Stop using Twitter to link to other sites

Despite all of Twitter’s technical problems, I missed a major disaster: many people still use Twitter to identify themselves on other websites. Wow, you should totally stop this Now.

Why? Because part of Twitter’s login system is already broken. Twitter’s two-factor authentication (2FA) system began to fail on Monday, November 14. It’s Twitter CEO Elon Musk’s Twitter ” disable “microservices” bloat “.

Elon Musk may be good at launching rockets, but that doesn’t mean he’s accurate at identifying microservices bloatware. One or more of these services were essential for SMS two-factor authentication (2FA). SMS two-factor authentication is the most commonly used form of two-factor authentication. The result of this removal is that if you have set up two-factor authentication to protect your account from hackers, if you give your password a middle finger, you can no longer use it to change your password or log in again.

So much for Twitter

Ian Coldwater, co-president of Kubernetes Security and Twilio architect with expertise in security and microservices, tweeted: The microservice that provides 2FA codes via SMS is broken. Reports also indicate that backup codes have been compromised. If you have a 2FA code via SMS, do not log out. »

Coldwater recommends staying logged in and changing your 2FA method from text to email or an authenticator app or physical security key (like a YubiKey).

So much for Twitter. But what’s worse is that if you use Twitter for single sign-on (SSO) on other sites, you might get blocked on those sites as well. As Ian Coldwater explains, “If you have any apps or sites you log into that connect to your Twitter account via OAuth, I HIGHLY recommend changing them now, while you still can.”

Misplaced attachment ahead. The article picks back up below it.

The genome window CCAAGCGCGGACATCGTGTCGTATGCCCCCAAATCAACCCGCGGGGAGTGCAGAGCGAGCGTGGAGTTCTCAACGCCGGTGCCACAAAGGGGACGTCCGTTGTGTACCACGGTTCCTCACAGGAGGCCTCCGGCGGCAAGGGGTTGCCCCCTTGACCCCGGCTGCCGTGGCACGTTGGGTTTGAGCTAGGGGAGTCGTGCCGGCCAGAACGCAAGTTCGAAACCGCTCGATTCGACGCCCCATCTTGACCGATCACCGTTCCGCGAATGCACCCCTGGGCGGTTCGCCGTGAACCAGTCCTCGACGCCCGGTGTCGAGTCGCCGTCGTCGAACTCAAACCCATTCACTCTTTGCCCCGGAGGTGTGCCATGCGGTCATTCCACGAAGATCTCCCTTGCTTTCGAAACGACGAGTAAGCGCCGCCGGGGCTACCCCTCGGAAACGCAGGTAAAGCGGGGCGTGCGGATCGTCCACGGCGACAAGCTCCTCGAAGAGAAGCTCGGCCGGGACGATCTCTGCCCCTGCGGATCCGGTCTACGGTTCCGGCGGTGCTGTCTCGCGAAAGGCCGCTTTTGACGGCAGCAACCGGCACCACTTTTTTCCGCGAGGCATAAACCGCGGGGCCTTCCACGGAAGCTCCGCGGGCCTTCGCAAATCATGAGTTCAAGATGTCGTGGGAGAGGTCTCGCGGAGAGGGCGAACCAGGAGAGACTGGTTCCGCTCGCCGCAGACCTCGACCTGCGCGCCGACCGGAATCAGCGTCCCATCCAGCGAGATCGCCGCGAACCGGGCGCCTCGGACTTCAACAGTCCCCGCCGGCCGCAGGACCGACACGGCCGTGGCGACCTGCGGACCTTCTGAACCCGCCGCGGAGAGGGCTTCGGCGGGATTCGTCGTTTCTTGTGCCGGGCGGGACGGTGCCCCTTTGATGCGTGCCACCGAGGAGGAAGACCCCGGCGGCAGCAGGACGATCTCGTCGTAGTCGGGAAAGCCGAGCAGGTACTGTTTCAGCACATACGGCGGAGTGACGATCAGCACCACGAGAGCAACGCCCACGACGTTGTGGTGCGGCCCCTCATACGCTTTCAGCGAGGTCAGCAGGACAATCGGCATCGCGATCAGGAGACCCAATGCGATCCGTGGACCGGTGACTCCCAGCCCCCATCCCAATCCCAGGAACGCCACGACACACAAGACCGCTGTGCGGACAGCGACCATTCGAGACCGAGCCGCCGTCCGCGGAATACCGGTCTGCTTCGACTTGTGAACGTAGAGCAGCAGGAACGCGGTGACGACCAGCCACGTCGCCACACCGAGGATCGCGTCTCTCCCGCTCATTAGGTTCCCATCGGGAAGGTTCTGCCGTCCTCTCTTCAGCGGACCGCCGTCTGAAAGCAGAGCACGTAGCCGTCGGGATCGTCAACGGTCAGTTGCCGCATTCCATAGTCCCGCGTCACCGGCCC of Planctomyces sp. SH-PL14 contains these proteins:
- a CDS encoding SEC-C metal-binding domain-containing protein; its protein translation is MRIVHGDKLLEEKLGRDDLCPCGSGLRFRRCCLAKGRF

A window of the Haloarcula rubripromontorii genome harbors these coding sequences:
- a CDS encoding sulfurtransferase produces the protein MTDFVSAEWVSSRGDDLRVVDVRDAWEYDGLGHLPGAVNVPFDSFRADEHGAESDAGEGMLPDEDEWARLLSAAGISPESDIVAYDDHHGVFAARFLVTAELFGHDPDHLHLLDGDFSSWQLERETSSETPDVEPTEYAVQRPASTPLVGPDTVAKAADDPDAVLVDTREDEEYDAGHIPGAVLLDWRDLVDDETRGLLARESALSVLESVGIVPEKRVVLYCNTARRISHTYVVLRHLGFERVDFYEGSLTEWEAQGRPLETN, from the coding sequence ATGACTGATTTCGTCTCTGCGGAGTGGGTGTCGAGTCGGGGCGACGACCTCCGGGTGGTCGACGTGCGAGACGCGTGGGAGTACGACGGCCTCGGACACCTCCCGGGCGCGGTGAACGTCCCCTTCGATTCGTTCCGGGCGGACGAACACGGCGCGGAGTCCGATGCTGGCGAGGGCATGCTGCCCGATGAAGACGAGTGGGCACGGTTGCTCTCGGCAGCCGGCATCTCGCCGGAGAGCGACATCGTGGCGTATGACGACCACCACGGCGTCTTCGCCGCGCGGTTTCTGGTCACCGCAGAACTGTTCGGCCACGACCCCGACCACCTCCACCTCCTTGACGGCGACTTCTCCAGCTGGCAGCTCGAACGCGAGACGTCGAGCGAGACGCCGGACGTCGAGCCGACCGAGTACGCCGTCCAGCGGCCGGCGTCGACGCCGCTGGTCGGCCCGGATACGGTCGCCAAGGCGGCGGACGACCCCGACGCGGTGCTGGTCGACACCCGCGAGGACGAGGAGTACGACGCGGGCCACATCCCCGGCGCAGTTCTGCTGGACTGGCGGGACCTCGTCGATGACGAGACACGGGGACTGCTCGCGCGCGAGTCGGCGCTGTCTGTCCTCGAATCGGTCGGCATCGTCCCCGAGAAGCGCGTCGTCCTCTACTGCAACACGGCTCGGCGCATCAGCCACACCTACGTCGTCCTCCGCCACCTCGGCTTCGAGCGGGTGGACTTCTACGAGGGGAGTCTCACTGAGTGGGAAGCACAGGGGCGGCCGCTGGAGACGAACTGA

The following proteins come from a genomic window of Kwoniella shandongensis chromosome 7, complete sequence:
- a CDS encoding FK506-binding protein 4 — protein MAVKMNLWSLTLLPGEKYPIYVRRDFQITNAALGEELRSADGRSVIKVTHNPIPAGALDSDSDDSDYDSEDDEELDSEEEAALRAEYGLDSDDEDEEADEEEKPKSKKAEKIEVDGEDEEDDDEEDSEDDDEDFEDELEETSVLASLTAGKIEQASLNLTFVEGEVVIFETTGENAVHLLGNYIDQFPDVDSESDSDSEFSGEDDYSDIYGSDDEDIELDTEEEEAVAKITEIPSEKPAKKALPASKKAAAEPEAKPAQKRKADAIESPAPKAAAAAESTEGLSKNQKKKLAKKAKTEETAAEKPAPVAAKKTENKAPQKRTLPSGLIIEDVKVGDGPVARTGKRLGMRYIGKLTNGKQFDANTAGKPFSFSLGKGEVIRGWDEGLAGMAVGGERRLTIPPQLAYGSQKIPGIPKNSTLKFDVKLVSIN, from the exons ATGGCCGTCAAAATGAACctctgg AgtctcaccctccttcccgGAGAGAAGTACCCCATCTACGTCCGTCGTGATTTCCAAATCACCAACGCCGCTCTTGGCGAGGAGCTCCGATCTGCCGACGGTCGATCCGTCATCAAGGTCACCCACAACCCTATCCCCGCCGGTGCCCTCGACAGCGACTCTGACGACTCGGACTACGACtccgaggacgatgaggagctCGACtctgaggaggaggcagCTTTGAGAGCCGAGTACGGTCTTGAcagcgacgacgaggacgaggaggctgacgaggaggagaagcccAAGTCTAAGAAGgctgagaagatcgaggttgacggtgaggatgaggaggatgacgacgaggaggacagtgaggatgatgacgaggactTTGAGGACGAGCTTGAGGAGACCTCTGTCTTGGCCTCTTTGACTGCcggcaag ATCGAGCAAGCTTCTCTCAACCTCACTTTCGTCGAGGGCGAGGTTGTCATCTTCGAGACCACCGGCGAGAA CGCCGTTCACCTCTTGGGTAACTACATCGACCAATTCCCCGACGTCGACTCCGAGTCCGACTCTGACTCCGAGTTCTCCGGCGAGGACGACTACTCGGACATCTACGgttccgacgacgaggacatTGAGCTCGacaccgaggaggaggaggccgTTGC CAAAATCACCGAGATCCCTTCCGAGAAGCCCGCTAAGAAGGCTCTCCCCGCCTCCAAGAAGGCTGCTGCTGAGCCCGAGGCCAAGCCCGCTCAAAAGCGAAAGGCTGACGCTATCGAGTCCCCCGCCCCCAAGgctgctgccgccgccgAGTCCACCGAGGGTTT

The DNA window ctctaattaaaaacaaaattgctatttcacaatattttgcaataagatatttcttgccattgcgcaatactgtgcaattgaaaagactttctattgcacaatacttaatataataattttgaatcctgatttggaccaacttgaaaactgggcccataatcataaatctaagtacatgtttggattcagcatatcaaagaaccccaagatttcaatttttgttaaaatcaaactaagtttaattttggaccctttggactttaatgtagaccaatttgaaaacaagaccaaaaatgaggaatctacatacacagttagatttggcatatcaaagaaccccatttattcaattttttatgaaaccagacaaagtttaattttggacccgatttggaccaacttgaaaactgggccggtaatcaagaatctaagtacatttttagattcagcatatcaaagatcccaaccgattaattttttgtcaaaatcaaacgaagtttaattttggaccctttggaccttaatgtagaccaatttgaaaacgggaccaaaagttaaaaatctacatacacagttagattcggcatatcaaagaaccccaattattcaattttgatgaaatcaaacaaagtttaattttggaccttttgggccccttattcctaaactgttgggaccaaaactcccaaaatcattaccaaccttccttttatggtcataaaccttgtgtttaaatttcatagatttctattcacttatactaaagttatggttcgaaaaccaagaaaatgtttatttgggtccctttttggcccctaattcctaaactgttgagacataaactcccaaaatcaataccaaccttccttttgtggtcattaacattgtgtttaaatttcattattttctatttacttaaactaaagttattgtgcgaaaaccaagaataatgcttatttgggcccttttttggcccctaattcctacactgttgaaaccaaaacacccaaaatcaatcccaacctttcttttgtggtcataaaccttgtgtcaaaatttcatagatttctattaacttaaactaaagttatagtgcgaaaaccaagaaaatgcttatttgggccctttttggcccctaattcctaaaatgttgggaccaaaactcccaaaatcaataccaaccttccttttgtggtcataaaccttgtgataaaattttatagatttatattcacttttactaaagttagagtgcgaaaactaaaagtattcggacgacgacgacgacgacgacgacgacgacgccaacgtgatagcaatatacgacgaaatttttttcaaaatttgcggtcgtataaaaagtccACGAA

To change Twitter 2FA, go here Settings > Support > Settings > Privacy > Security & Account Access > Security > Two-Factor Authentication.

If you selected SMS as your two-factor authentication method, switch to the authenticator app or security key. Just follow the instructions and you’ll be fine…for now.

Another thing to remember: you often see SSO as an invitation on sites as an easy way to sign in without having to create another password. Use your Google, Microsoft, Facebook, Apple or Twitter login and password instead.

This is a good thing if you trust the main site to remain stable and protect your data. But in the current situation, Twitter is not reliable in this sense.

You should immediately go to the sites you use Twitter to log in and replace it with something else. To find out which sites you use Twitter as SSO for, go to the Twitter app or website and check Settings > Support > Settings > Privacy > Security & Account Access > Apps & Sessions.

Once there, check the “Connected apps” box for apps that have read-write access to Twitter, or vice versa. Next, check your account login history for sites that have recently used Twitter to log in.

Go to the sites and services you find with this information and accept a different, more stable username and password. The way things are going, it’s only a matter of time before Twitter has another technical problem, and you don’t want to be left out of other sites if Twitter goes down.


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